The new breed of handheld gadgets is making it easier than ever for legal professionals to access sensitive documents away from their desks. But it is important to keep security in mind when trying to stay productive on the road.
Walk into almost any office and you’ll find file-sharing services like Dropbox or Google Drive lurking in the background, syncing important documents outside the firewall – with or without the blessing of management. It’s not that staff are trying to be subversive; they’re simply trying to do their job and stay productive while they’re away from their desks.
Rather than simply locking things down even tighter, the key to managing mobile security is to offer staff secure business-grade alternatives. There are two key ways to approach mobile security.
1. Mobile device management
This involves locking down devices with passwords and encryption, as well as remote management features such as remotely locking and wiping lost devices.
Many organisations use BlackBerry or Microsoft’s Exchange ActiveSync to manage email, calendars and contacts on handheld devices. These platforms can also let IT departments enforce mobile device management security policies such as the need to lock devices with a password.
One of the limitations of BlackBerry and Exchange are their all-or-nothing remote wipe options. Wiping the contents of a lost or stolen phone can be an issue when it’s a personal device, containing family photographs and other personal data. Some of the third-party mobile device management platforms offer more flexibility if BlackBerry or Exchange don’t meet your needs.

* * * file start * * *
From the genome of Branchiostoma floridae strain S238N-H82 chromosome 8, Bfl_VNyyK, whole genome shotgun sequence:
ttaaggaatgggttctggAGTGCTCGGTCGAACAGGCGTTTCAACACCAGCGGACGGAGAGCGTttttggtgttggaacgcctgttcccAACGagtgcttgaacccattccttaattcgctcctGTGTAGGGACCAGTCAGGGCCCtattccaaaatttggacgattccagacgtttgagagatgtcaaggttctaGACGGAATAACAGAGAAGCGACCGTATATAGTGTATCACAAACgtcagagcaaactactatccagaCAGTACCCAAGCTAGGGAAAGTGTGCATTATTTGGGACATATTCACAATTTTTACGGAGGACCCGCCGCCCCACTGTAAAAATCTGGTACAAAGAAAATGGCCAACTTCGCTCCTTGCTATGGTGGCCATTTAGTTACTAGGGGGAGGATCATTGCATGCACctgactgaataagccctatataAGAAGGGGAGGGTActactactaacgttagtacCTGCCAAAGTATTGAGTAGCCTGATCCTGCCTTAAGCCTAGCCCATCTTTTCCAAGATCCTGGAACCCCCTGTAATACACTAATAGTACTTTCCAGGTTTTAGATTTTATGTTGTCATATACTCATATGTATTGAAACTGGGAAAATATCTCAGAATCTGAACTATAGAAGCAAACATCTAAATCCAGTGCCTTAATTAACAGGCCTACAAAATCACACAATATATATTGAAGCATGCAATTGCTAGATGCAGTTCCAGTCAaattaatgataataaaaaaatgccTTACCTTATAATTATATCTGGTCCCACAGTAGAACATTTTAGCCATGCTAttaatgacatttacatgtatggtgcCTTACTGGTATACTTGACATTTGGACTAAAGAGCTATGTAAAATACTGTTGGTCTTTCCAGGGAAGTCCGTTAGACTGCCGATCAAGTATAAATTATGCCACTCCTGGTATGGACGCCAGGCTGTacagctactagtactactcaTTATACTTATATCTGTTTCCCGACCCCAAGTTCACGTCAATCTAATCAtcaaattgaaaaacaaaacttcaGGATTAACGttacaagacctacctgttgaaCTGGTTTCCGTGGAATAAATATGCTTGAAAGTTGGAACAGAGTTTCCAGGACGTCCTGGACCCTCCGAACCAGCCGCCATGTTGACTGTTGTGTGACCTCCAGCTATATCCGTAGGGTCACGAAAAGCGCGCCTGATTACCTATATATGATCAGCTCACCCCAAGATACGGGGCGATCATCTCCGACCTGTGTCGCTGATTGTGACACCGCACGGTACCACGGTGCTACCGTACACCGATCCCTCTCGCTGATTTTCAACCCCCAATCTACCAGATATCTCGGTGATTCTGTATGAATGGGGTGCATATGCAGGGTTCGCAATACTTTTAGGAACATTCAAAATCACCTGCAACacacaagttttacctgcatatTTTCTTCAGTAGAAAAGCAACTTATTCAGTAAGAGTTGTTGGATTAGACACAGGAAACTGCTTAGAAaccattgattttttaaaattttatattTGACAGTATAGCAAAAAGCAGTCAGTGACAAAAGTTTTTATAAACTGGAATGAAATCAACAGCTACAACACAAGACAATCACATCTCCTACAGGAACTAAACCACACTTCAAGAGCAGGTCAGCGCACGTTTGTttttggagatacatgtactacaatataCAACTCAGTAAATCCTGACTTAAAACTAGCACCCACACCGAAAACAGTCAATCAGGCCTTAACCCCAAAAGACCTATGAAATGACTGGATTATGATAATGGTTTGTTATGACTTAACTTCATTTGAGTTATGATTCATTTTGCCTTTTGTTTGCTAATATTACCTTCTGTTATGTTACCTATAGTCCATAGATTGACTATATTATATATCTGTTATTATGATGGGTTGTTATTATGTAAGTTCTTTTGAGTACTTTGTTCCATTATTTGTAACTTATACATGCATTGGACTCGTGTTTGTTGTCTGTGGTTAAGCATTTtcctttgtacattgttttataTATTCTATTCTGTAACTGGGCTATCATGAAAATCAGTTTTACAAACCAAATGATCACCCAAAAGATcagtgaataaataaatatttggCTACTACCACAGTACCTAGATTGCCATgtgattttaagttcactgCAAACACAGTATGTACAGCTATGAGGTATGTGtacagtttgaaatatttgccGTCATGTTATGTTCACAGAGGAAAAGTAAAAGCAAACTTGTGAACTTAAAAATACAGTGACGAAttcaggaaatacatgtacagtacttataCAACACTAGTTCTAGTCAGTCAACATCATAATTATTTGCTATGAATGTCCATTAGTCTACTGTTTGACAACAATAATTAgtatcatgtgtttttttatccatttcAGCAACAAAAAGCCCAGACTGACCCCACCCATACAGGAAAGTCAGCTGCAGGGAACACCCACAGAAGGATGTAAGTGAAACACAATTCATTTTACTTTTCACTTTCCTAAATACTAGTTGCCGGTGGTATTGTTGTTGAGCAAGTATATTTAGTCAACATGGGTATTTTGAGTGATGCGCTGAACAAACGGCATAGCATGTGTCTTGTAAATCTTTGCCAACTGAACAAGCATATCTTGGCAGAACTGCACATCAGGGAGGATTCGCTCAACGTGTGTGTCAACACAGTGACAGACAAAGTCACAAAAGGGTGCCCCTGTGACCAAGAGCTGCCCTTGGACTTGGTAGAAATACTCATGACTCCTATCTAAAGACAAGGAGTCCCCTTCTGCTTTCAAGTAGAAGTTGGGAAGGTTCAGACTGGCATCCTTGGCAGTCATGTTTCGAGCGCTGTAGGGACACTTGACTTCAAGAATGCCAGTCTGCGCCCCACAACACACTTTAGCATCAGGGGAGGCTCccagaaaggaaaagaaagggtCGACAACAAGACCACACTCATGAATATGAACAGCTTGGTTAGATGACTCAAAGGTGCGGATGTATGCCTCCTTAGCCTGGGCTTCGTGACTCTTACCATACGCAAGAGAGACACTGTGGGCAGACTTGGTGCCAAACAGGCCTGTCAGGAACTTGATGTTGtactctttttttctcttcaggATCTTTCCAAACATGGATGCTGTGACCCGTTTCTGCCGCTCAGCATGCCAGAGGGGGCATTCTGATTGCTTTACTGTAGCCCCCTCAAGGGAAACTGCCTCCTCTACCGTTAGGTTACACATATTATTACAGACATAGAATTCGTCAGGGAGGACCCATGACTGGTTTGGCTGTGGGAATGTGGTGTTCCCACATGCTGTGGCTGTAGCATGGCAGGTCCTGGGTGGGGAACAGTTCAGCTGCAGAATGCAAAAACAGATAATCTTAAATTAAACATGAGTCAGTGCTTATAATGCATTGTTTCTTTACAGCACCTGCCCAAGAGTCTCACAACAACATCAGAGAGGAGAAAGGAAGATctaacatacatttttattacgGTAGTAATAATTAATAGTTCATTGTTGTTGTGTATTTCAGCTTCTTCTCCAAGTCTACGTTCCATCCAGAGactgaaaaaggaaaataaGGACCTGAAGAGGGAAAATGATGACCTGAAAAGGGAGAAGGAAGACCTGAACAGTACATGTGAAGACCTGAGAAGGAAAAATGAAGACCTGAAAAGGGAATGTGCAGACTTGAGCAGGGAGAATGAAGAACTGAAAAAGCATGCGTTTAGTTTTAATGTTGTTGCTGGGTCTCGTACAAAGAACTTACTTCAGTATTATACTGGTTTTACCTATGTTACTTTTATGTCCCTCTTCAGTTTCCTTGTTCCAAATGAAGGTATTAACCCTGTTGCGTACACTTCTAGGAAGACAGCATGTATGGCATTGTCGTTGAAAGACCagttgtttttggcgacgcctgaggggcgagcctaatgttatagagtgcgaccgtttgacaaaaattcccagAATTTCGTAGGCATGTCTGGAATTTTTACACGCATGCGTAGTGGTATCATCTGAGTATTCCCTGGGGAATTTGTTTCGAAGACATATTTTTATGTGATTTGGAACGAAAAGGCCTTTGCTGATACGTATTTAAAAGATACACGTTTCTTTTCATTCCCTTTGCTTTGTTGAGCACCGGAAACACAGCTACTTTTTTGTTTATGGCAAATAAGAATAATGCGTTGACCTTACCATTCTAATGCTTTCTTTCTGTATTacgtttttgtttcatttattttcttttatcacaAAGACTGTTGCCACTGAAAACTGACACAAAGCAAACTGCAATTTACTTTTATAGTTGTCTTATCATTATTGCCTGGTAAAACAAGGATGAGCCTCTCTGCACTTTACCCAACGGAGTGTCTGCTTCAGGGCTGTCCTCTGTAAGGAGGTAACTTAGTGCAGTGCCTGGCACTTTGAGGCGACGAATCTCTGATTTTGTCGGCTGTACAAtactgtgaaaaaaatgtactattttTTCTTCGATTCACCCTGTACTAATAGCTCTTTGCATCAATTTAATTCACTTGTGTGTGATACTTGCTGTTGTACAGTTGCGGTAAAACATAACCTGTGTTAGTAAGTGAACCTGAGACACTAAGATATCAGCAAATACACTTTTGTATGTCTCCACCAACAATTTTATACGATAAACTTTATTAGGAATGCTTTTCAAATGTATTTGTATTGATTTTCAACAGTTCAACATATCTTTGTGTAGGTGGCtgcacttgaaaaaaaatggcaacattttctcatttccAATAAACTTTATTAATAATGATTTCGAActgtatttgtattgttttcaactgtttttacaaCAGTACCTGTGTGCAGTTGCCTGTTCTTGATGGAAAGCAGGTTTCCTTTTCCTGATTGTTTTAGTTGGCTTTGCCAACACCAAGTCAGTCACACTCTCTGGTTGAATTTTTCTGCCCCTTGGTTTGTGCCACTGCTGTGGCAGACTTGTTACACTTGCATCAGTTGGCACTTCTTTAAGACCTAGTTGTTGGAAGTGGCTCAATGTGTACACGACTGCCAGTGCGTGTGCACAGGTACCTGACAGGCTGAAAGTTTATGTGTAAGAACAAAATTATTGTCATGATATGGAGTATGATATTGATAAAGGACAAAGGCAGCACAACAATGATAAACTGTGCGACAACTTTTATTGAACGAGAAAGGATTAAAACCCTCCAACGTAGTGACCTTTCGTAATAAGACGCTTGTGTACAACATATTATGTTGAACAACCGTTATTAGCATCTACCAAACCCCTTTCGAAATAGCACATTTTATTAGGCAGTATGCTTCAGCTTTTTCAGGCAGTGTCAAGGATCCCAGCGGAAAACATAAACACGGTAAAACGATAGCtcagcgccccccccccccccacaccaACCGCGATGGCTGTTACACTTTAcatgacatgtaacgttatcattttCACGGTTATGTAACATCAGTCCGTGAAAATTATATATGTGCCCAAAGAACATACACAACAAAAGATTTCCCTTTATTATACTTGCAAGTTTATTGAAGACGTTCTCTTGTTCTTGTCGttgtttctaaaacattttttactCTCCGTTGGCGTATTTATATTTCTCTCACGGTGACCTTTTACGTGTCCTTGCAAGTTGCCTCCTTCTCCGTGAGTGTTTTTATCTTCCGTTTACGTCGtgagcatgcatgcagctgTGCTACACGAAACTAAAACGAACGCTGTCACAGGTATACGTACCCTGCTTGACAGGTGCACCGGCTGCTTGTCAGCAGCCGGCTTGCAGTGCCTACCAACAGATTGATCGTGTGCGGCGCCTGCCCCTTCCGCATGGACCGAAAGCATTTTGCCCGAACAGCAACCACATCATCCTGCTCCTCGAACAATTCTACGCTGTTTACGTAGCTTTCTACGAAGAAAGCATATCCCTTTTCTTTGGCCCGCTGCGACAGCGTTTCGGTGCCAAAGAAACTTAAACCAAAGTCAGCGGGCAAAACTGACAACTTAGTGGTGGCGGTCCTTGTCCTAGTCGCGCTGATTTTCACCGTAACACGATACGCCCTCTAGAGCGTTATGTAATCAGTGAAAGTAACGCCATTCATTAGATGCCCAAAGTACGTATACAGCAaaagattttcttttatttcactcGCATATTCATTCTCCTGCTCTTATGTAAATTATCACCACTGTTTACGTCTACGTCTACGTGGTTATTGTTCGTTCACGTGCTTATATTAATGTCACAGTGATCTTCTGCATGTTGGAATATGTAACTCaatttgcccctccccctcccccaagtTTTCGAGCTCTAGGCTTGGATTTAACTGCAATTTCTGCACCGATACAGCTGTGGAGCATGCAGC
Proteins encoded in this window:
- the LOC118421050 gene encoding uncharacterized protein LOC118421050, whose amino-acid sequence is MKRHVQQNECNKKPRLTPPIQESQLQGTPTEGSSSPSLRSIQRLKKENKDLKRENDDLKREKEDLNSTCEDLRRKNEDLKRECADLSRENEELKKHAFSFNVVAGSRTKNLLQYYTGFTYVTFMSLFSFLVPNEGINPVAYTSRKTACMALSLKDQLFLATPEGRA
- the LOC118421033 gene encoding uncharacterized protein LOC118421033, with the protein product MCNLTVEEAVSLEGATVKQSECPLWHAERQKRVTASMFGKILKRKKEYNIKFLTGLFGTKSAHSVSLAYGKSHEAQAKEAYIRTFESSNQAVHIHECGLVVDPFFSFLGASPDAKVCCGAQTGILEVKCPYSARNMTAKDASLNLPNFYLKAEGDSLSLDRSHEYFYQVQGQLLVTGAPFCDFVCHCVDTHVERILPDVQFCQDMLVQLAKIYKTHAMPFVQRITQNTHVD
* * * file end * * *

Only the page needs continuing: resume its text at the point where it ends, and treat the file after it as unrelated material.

2. Mobile application management
The alternative involves providing secure access to documents and other corporate data from almost any device. It’s an approach that offers greater flexibility for organisations running bring your own device (BYOD) programs.
Sandbox-style services such as Good Technology’s suite of apps create secure containers on end devices. These containers can be wiped remotely, leaving the rest of the device’s data intact. Meanwhile, secure access services such as Citrix’s Receiver offer remote access to applications running on a server, without storing sensitive data on the end device.
Legal professionals looking to protect sensitive documents on the go should certainly weigh up both mobile application management and mobile device management services.
3. Lay down the law
Mobile security is as much about people and policies as it is about technology. It’s important for organisations to develop detailed acceptable usage policies for mobile devices and remote document access – detailing the rights and responsibilities of both staff and the business. It’s also important to spell out exactly where jurisdiction over work-issued and BYOD devices starts and ends.